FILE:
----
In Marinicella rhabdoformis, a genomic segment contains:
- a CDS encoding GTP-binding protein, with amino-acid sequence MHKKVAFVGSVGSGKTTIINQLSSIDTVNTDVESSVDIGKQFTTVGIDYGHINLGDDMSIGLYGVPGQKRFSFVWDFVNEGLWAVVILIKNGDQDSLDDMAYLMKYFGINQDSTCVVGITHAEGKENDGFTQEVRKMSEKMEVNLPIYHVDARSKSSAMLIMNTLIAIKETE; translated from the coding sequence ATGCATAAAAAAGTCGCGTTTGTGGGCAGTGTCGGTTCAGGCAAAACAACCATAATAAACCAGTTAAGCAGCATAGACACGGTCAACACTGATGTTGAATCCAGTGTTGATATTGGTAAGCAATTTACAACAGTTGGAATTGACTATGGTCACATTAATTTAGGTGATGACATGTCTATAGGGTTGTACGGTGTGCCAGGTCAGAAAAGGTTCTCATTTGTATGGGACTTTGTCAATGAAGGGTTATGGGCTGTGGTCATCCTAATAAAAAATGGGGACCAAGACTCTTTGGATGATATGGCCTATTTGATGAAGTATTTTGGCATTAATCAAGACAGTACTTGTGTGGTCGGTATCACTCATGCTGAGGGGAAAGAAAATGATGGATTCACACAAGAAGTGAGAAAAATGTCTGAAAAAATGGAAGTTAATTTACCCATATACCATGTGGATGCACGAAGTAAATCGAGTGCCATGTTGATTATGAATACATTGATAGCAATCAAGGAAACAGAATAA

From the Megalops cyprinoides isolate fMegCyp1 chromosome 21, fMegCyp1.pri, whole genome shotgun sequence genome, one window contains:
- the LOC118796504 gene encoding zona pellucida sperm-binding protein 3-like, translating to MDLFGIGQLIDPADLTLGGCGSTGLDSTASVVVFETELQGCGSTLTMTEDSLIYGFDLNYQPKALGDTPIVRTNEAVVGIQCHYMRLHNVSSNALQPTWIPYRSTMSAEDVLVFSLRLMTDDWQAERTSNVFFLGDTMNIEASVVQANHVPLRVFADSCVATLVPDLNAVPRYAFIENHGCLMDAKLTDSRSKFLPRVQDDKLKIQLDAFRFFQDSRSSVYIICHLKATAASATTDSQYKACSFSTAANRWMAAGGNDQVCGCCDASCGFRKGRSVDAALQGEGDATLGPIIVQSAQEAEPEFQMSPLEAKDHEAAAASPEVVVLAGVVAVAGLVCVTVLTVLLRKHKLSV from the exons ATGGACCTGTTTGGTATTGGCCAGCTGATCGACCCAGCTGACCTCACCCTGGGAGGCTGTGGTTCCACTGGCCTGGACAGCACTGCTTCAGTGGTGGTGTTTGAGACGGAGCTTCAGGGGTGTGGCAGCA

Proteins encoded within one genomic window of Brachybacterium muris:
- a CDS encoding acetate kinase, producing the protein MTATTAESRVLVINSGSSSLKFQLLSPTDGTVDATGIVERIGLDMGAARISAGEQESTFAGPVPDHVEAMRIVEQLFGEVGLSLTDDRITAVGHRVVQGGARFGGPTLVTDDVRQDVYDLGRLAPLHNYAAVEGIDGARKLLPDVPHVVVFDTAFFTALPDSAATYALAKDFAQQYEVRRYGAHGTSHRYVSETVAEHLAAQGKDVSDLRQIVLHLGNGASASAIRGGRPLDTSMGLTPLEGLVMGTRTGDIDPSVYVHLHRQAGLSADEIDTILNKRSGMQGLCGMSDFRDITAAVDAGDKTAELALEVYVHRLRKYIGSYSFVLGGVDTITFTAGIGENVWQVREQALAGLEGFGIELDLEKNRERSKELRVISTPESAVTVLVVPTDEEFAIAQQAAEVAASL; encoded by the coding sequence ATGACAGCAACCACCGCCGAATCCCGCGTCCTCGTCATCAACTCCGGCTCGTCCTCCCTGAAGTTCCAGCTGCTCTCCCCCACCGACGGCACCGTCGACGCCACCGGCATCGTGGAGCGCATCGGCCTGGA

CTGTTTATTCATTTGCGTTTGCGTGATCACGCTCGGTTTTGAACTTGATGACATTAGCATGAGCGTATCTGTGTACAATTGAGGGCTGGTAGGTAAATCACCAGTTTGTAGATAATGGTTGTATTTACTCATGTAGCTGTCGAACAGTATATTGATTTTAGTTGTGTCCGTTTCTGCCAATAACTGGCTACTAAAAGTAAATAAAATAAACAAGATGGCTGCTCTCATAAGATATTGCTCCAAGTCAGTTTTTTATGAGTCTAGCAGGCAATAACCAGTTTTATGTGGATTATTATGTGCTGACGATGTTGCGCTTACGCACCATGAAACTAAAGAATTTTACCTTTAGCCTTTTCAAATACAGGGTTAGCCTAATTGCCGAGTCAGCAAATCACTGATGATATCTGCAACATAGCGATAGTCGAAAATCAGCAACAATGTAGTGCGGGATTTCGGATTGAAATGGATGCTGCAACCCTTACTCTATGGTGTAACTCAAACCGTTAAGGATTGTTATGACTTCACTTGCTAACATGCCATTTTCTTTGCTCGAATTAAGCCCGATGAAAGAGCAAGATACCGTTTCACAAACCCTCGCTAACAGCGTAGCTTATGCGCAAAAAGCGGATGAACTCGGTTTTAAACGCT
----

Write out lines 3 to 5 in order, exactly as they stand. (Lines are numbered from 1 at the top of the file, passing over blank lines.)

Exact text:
From the Megalops cyprinoides isolate fMegCyp1 chromosome 21, fMegCyp1.pri, whole genome shotgun sequence genome, one window contains:
- the LOC118796504 gene encoding zona pellucida sperm-binding protein 3-like, translating to MDLFGIGQLIDPADLTLGGCGSTGLDSTASVVVFETELQGCGSTLTMTEDSLIYGFDLNYQPKALGDTPIVRTNEAVVGIQCHYMRLHNVSSNALQPTWIPYRSTMSAEDVLVFSLRLMTDDWQAERTSNVFFLGDTMNIEASVVQANHVPLRVFADSCVATLVPDLNAVPRYAFIENHGCLMDAKLTDSRSKFLPRVQDDKLKIQLDAFRFFQDSRSSVYIICHLKATAASATTDSQYKACSFSTAANRWMAAGGNDQVCGCCDASCGFRKGRSVDAALQGEGDATLGPIIVQSAQEAEPEFQMSPLEAKDHEAAAASPEVVVLAGVVAVAGLVCVTVLTVLLRKHKLSV from the exons ATGGACCTGTTTGGTATTGGCCAGCTGATCGACCCAGCTGACCTCACCCTGGGAGGCTGTGGTTCCACTGGCCTGGACAGCACTGCTTCAGTGGTGGTGTTTGAGACGGAGCTTCAGGGGTGTGGCAGCA

Proteins encoded within one genomic window of Brachybacterium muris: